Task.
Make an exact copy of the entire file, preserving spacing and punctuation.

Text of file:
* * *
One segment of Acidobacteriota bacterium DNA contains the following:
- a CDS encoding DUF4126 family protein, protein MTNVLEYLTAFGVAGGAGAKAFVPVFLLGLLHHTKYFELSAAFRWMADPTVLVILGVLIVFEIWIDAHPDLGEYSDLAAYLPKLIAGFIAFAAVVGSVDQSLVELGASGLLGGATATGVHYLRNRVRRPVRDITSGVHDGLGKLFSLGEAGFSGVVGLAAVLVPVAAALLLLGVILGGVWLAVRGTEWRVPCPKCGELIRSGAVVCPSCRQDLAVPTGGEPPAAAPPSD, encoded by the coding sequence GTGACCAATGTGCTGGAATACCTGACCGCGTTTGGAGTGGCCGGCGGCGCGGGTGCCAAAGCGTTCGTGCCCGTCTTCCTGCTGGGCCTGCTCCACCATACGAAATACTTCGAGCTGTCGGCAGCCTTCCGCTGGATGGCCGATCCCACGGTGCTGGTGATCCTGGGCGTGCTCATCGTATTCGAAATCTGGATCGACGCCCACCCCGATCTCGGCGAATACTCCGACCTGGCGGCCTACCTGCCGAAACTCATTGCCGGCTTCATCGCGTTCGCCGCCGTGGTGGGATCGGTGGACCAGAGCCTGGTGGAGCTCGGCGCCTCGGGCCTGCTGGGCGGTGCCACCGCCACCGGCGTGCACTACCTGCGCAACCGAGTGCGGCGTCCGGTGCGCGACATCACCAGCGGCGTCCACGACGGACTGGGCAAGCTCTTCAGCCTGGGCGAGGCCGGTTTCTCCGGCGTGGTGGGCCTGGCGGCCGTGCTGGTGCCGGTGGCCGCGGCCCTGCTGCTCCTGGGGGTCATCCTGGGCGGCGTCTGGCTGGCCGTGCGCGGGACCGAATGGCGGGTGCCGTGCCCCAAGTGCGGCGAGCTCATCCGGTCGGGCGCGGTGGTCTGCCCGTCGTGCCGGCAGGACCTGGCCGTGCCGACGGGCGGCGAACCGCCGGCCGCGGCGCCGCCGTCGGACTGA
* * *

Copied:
One segment of Acidobacteriota bacterium DNA contains the following:
- a CDS encoding DUF4126 family protein, protein MTNVLEYLTAFGVAGGAGAKAFVPVFLLGLLHHTKYFELSAAFRWMADPTVLVILGVLIVFEIWIDAHPDLGEYSDLAAYLPKLIAGFIAFAAVVGSVDQSLVELGASGLLGGATATGVHYLRNRVRRPVRDITSGVHDGLGKLFSLGEAGFSGVVGLAAVLVPVAAALLLLGVILGGVWLAVRGTEWRVPCPKCGELIRSGAVVCPSCRQDLAVPTGGEPPAAAPPSD, encoded by the coding sequence GTGACCAATGTGCTGGAATACCTGACCGCGTTTGGAGTGGCCGGCGGCGCGGGTGCCAAAGCGTTCGTGCCCGTCTTCCTGCTGGGCCTGCTCCACCATACGAAATACTTCGAGCTGTCGGCAGCCTTCCGCTGGATGGCCGATCCCACGGTGCTGGTGATCCTGGGCGTGCTCATCGTATTCGAAATCTGGATCGACGCCCACCCCGATCTCGGCGAATACTCCGACCTGGCGGCCTACCTGCCGAAACTCATTGCCGGCTTCATCGCGTTCGCCGCCGTGGTGGGATCGGTGGACCAGAGCCTGGTGGAGCTCGGCGCCTCGGGCCTGCTGGGCGGTGCCACCGCCACCGGCGTGCACTACCTGCGCAACCGAGTGCGGCGTCCGGTGCGCGACATCACCAGCGGCGTCCACGACGGACTGGGCAAGCTCTTCAGCCTGGGCGAGGCCGGTTTCTCCGGCGTGGTGGGCCTGGCGGCCGTGCTGGTGCCGGTGGCCGCGGCCCTGCTGCTCCTGGGGGTCATCCTGGGCGGCGTCTGGCTGGCCGTGCGCGGGACCGAATGGCGGGTGCCGTGCCCCAAGTGCGGCGAGCTCATCCGGTCGGGCGCGGTGGTCTGCCCGTCGTGCCGGCAGGACCTGGCCGTGCCGACGGGCGGCGAACCGCCGGCCGCGGCGCCGCCGTCGGACTGA